The biofilm lifestyle of comamonas in environmental applications : mechanistic studies and environmental implications
Date of Issue2018-07-01
School of Civil and Environmental Engineering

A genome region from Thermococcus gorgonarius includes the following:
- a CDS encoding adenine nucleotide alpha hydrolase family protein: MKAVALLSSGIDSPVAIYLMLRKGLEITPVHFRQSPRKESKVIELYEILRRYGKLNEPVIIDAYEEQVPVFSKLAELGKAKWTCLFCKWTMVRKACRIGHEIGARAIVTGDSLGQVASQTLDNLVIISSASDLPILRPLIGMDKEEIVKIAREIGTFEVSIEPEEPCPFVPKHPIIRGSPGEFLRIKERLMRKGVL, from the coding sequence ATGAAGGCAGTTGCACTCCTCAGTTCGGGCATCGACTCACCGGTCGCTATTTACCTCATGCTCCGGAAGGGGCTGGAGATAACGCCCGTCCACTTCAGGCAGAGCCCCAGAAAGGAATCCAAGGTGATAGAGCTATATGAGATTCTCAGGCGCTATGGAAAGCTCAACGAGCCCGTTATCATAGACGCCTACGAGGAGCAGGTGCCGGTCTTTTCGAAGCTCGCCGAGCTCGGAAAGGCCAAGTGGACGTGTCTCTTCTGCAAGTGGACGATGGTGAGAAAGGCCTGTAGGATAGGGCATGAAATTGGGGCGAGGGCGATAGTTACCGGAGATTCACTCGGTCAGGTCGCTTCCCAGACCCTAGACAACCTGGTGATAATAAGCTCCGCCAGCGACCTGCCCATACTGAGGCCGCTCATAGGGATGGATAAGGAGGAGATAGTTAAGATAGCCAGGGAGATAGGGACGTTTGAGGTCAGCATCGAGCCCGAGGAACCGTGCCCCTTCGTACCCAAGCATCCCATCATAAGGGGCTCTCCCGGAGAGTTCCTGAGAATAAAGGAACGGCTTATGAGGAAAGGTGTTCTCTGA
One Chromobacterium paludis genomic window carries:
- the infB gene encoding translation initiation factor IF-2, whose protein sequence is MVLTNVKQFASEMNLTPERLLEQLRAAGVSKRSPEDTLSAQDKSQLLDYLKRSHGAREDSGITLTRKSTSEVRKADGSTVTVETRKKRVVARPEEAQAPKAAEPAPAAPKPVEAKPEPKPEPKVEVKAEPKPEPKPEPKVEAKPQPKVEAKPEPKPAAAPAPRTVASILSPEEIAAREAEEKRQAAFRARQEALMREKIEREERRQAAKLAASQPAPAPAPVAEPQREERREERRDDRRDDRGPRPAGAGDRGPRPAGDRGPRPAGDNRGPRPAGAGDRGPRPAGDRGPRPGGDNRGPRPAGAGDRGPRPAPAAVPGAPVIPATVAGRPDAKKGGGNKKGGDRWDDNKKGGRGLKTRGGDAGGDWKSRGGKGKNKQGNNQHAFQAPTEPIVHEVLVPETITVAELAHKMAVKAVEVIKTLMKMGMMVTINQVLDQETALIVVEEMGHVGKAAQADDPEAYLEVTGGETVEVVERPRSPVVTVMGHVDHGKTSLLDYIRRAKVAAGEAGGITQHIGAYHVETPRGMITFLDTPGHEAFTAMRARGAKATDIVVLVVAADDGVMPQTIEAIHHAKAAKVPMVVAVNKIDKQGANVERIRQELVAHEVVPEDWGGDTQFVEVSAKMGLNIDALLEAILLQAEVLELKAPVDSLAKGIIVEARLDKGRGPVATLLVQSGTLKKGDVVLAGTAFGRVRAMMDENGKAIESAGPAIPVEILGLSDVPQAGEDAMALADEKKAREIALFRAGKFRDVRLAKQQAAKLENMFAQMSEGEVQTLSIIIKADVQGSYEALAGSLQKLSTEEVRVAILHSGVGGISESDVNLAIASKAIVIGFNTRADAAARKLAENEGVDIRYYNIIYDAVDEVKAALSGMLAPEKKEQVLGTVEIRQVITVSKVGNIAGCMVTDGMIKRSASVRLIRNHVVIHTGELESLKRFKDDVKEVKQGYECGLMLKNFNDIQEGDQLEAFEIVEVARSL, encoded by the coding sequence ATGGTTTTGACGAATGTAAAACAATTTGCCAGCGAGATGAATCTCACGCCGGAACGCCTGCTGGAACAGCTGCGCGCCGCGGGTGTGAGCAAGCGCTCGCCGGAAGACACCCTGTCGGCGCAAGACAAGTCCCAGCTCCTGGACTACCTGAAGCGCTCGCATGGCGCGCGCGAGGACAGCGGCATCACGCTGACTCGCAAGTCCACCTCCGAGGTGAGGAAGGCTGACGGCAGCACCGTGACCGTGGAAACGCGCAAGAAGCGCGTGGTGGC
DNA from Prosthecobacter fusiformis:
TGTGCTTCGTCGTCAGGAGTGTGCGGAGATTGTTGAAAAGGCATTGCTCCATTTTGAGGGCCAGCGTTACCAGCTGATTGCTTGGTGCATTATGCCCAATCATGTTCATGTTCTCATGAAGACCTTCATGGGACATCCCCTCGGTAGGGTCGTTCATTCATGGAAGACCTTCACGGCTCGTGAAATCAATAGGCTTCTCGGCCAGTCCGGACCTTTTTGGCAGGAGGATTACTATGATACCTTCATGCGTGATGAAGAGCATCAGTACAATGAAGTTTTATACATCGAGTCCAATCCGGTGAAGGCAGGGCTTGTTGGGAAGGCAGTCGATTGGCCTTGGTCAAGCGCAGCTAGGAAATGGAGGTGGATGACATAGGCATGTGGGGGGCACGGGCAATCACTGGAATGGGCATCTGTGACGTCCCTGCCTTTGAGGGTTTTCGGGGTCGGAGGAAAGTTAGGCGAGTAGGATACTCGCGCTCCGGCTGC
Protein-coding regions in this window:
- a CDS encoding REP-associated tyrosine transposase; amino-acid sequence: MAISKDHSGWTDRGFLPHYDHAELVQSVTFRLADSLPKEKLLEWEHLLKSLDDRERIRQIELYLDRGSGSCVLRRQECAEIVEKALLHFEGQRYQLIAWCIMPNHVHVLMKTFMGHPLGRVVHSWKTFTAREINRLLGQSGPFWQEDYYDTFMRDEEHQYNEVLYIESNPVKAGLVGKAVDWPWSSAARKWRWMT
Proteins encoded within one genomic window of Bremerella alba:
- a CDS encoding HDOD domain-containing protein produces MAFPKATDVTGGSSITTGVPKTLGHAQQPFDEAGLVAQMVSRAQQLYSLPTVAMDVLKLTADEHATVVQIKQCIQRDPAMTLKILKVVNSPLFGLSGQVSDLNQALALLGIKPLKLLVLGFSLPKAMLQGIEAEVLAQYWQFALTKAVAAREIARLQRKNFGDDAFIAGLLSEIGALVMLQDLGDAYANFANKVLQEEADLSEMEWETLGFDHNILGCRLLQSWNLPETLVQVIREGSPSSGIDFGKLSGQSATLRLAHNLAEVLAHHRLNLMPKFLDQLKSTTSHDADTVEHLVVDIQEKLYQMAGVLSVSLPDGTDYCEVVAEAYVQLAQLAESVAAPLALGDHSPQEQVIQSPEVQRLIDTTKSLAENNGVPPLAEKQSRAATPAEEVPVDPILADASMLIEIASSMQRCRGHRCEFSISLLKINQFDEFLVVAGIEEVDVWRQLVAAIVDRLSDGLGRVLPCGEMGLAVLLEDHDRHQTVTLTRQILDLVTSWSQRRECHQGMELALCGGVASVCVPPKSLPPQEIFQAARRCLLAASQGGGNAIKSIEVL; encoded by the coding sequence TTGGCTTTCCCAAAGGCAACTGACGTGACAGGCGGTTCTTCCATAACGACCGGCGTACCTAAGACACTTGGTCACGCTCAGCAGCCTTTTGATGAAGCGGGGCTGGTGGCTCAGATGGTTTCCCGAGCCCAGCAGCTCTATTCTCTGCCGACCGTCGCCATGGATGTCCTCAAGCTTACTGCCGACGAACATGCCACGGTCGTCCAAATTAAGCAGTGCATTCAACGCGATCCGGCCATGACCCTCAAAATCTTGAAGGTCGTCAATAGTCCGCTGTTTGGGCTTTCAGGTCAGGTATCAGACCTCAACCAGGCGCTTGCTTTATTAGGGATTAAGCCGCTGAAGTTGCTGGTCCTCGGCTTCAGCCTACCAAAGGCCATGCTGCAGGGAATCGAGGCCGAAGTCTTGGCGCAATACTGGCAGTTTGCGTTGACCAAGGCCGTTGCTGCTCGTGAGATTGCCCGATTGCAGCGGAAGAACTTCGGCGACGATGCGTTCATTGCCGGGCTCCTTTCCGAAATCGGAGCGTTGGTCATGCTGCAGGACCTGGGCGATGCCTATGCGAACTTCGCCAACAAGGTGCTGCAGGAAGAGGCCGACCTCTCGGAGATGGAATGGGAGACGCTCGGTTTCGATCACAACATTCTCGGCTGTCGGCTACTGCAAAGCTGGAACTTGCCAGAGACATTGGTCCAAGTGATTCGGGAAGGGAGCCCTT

Bacteria of the Comamonas genus are often present in various engineered and natural ecosystems, in particular, the aromatic compounds-contaminated and denitrifying environments. Intriguingly, they are usually found to be associated with surface or interface as multicellular aggregates known as biofilms. Extensive previous research efforts have been focused on the versatile catabolic capabilities of Comamonas; in contrast, little is known about their biofilm lifestyle and biofilm-mediated environmental processes. The objective of this study was to understand the biofilm lifestyle of Comamonas in environmental processes and the influence of environmental conditions. Specifically, using C. testosteroni as a model organism, this thesis work focuses on elucidating the influences of (i) a model aromatic pollutant 3-chloroaniline (3-CA), (ii) nitrate, and (iii) extracellular biomacromolecules in wastewater on the biofilm lifestyle of Comamonas and their environmental implications. Bioaugmentation of C. testosteroni has been frequently proposed in wastewater and soil treatment to remove toxic aromatic compounds. The performance of bioaugmentation is affected by a number of biological and environmental factors including the interaction between the target pollutant and the augmented bacterial cells. The first part of this thesis work explored the influence of a toxic aromatic pollutant 3-CA on the biofilm lifestyle of C. testosteroni capable of degrading the aromatic compound toward a better understanding of cell-pollutant interaction in bioaugmentation. The results showed that the exposure to 3-CA greatly reduced the retention of C. testosteroni cells in packed-bed bioreactors, which could be attributed to the altered bacterial motility and cell surface hydrophobicity. Through an integrated genomic and transcriptomic analysis, we found that exposure to 3-CA reduced the intracellular c-di-GMP level by downregulating the expression of genes encoding c-di-GMP synthases and induced massive cell dispersal from the biofilms. As the reduced c-di-GMP caused biofilm dispersal, we attempted to develop robust biofilm processes by elevating c-di-GMP level. To achieve this objective, the C. testosteroni strain was constructed which constitutively expressing a c-di-GMP synthase YedQ. Under batch growth conditions with a high surface to volume ratio, an elevated c-di-GMP concentration in C. testosteroni significantly increased the contribution of biofilms in 3-CA biodegradation. In continuous submerged biofilm reactors, C. testosteroni with an elevated c-di-GMP level exhibited an enhanced 3-CA biodegradation and a decreased cell detachment rate. In microbial communities driving domestic wastewater treatment, bacteria of the Comamonas genus were often reported to be among the most abundant microorganisms. In addition, a high abundance of Comamonas was also found in nitrate-removing microbial communities presented in river wetlands, soil, and constructed wetlands. However, why they are there and what roles they may play remain largely unknown. In this thesis work, we demonstrated the involvement of Comamonas biofilms in denitrification under bulk aerobic conditions and elucidated the influence of nitrate respiration on its biofilm lifestyle. Our results showed that C. testosteroni could use nitrate as sole electron acceptor for anaerobic growth. Under bulk aerobic condition, biofilms of C. testosteroni were capable of reducing nitrate and, intriguingly, nitrate reduction significantly enhanced viability of the biofilm-cells and reduced cell detachment from the biofilms. Nitrate respiration was further shown to play an essential role in maintaining high cell viability in the biofilms. RNA-seq analysis, quantitative polymerase chain reaction (qPCR), and liquid chromatography-mass spectrometry (LC-MS/MS) revealed a higher level of bis-(3’-5’)-cyclic dimeric guanosine monophosphate (c-di-GMP) in cells respiring on nitrate than those grown aerobically (1.3×10-4 fmol/cell vs. 7.9×10-6 fmol/cell; P < 0.01). C-di-GMP is one universal signaling molecule that regulates the biofilm mode of life and a higher c-di-GMP concentration reduces cell detachment from biofilms. Taken together, this study reveals that nitrate reduction occurs in mature biofilms of C. testosteroni under bulk aerobic conditions and the respiratory reduction of nitrate is beneficial to the biofilm lifestyle by providing more metabolic energy to maintain high viability and a higher level of c-di-GMP to reduce cell detachment. Wastewater bacteria of the Comamonas genus were often found to form cell aggregates in activated sludge-based wastewater treatment. However, the isolates rarely form flocs in synthetic wastewater, a chemically defined medium that is formulated based on key physicochemical characteristics of real wastewater, e.g., pH, ionic strength, chemical oxygen demand (COD), and total nitrogen/phosphorus (NH4-N and PO4-P). The discrepancy observed for bacterial floc formation in real wastewater and synthetic wastewater suggests an important role of neglected, unknown components, i.e., “dark matter”, in real wastewater. In this study, using C. testosteroni as a model organism, we examined the effect of microfiltered (pore size of 0.22 µm) and ultrafiltered (molecular weight cut-off (MWCO) of 225 kDa) wastewater on bacterial floc formation. Combing the floc formation observations with the Fourier Transform Infrared Spectroscopy (FTIR) analyses and enzymatic treatment, we report for the first time that high molecular weight fraction of the soluble EPS, in particular, proteins and extracellular DNA, are the major floc-forming inducers in wastewater. The underlying mechanism was further characterized by using the DLVO theory. In the presence of soluble EPS, cell surface was found to become more hydrophobic and the energy barrier disappeared, leading to irreversible attachment and floc formation. Therefore, the physicochemical effect of soluble EPS in real wastewater should not be neglected in wastewater biofilm processes which facilitated the initial biofilm formation.